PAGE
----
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    These super trees are home to a large array of plant life. The vertical planting panels installed on the trunks are planted with various species of bromeliads, orchids, ferns and flowering climbers. When dusk falls, the super trees lights up.  In addition there is a sight and sound show each evening.

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    We walked back to the hotel and rested for a couple hours before walking the same path again for dinner and to see the lights of Singapore.

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    By the time we walked back to the hotel, we had walked over 10 miles today.  What a great day!

  • Grenada--our favorite island!

    Today we visited Grenada and decided it was our favorite country on this trip.  Grenada is well known for its spices as it is “ the island of spice", but it also has world-class cocoa, amazing beaches and majestic waterfalls.  Christoper Columbus discovered the island in 1498 and named in Concepcion.

    Civilians (even children) are not allowed to wear camouflage in the country.

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    Welcome to the Spice Capital

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    Today we  took a bus tour of the island to get to Grand Etang National Park where we picked up a walking stick and hiked 1.75 miles to the Seven Sisters Waterfalls.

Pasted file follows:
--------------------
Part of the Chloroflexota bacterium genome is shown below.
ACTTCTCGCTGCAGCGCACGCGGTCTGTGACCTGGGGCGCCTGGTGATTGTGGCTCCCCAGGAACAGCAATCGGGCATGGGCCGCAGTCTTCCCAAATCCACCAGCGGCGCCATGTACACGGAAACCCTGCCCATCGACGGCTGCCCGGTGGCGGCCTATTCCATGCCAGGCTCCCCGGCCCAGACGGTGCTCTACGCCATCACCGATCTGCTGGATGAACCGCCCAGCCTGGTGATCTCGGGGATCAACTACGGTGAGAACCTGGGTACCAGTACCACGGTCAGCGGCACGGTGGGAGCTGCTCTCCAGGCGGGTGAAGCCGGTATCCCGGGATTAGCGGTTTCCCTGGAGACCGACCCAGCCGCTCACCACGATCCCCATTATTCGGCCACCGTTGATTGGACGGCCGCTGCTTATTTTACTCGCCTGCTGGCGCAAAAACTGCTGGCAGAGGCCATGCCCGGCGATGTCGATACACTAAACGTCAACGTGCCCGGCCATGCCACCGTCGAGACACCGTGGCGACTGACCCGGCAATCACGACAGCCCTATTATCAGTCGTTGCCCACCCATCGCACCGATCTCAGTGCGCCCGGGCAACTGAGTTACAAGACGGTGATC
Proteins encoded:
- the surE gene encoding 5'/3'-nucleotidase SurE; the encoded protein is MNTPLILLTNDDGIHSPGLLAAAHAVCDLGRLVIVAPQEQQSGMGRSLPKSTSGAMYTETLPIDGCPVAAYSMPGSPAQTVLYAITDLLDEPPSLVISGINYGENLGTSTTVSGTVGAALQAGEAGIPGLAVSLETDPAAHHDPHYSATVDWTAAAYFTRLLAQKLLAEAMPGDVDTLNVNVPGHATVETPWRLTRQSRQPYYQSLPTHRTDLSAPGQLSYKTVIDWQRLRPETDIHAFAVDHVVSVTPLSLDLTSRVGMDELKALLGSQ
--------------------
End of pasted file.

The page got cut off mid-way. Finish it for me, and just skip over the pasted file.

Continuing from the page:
Our guide pointed out some interesting trees that we’d never seen before— cinnamon, clove, and nutmeg.


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    The fruit of the nutmeg tree

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    Eucalyptus Tree

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    And our hike began...

    When we arrived at the starting point of the hike in Grand Etang National Park, we were given hiking sticks which proved to be a necessity for us!  Apparently there was a hard rain the night before so the trail was very muddy and slippery.  The trail was mostly either very steep going up or down and not much flat area along the way.

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    Two of the Seven Sister Falls.  To see the other five falls we would have had to climb the first two set of falls—which we didn’t do!

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    New Year’s Eve on the Ship

    We celebrated New Year’s Eve on the ship with a fabulous production show and then listening to music in various lounge during the evening.IMG 1098

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  • Barbados